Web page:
Washington Metro Neighborhood Guide

EXPLORE LIFE IN WASHINGTON, D.C.

The U.S. capital, Washington, D.C., attracts more than just politicians and government staff. It’s a vibrant city full of culture and history that appeals to Americans and international visitors alike. Although the city is known for tourism, many people call it home, and even more in recent years. If you’re among the many people thinking about moving to D.C. here are a few things you should know before settling in our nation’s capital.

1. D.C. is Known for its Patchwork of Neighborhoods

The first important thing you’ll need to decide is where you’ll live. The D.C. area offers many kinds of neighborhoods with varying housing costs. Capitol Hill and Eastern Market, for example, are more residential neighborhoods especially convenient if you’ve landed a job at the Hill. If you’re interested in a hipper neighborhood, you might look into Logan Circle, with its Victorian-style houses dating all the way back to 1870.

2. D.C. is in Prime Weekend Getaway Territory

Even if you fall in love with Washington, D.C. after moving there you’ll probably want to get away now and again. And, you have plenty of options for short trips outside of the capital. For a city break, try Baltimore, Annapolis or Richmond. Or you can check out wineries in Virginia, go hiking and leaf-peeping in West Virginia or head to the beach in Delaware.

3. D.C. is Known for Serious Traffic

If you have a car in Washington, D.C. you should be prepared for serious traffic. The good news is like many big cities, D.C. residents do well without a car and rely on the Metro, buses, the streetcar, Uber (or similar services) and taxis.

4. The Cost of Living is High in D.C.

D.C. is one of the most expensive cities according to GoBankingRates.com. Their list defines living “comfortably” by a 50-30-20 rule — 50% of income for necessities, 30% for discretionary spending and 20% toward savings. By that measure, a person in D.C. needs to earn $80,273 a year to live comfortably — ranking third-highest in the U.S.

5. Taxes Work Differently in D.C.

Another factor that adds to the high cost of living in Washington, D.C. is the taxation system. The sales tax in the city is 5.75%, but certain purchases are taxed at a higher rate. For example, alcohol that you buy and consume off-premises is taxed at 10%, as are restaurant meals and takeout orders. There’s a hotel tax of 14.5%. Want to park your car in a garage? That’s taxed at a rate of 18%.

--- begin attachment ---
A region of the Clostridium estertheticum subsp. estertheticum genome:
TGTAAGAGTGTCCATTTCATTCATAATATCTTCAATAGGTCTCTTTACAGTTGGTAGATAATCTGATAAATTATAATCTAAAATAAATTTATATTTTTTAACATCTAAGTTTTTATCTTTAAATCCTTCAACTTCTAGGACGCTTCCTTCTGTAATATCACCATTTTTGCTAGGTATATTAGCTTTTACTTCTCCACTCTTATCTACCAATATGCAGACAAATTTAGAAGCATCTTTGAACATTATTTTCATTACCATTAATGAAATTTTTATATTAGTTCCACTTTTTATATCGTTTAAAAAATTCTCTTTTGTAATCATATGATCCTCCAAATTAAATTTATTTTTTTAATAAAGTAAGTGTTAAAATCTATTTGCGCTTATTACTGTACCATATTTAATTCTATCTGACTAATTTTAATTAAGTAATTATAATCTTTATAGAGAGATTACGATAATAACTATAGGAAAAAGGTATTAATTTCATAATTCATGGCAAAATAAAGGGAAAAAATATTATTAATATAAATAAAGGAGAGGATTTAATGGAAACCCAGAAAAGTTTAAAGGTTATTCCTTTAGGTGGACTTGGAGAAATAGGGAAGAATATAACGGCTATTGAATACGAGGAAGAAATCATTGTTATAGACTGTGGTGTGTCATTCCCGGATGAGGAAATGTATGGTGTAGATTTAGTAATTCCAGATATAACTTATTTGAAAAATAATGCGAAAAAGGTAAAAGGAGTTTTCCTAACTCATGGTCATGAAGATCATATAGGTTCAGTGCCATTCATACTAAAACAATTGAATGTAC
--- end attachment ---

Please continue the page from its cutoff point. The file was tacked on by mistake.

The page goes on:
6. D.C. is Home to Outstanding, Free Museums

While you might pay a lot in sales tax over your years in D.C. you don’t need to pay a dime to visit world-class museums. Not all of the city’s museums are free, but most are. It’s a benefit of living in D.C. that’s worth taking advantage of, and not just visitors are in town. In addition to regular exhibitions, many museums host free talks, receptions and film screenings, too.

7. History is All Around You in D.C.

If you love history, you’ll love living in D.C. And the history in D.C. isn’t just about presidents and senators. The city also played a key role in civil rights history, the labor movement and the women’s suffrage movement. There’s a reason so many middle school Social Studies classes take field trips to Washington, D.C.

8. D.C. Can’t Build Up

D.C. has height limits that prevent developers from building tall buildings which contributes to its airy, low skyline. This also constrains the supply of new housing, contributing to the District’s high housing costs. Another factor that could influence whether you rent or buy.

9. D.C.’s Food Scene is Hot

The food and bar scene has exploded in D.C>. Whether you want to enjoy the warm weather with cocktails and light bites at one of the many restaurants with rooftops or splurge on one of the city’s numerous Michelin-starred fine dining venues — the nation’s capital has it all.

10. You’ll Be Fit in D.C.

With its varied architecture and low skyline, D.C. is a gorgeous, sunny place to spend time outside — and offers a multitude of outdoor spaces in which you can get fit. In spring, with Cherry Blossoms abound, you’ll enjoy taking in the breathtaking views while running along the Potomac River. DC even ranked a respectable second place in Forbes’ “America’s Top Healthiest Cities.”

Bottom Line

The U.S. capital, Washington, D.C., attracts more than just politicians and government staff. It’s a great place to live with a variety of choices for work, recreation and lifestyles. It’s a vibrant city full of life, culture and history, just waiting for you to become a part of it. Contact our team of D.C. experts to find your dream home today.

Sources: CubeSmart, SmartAsset and GoBankingRates. com

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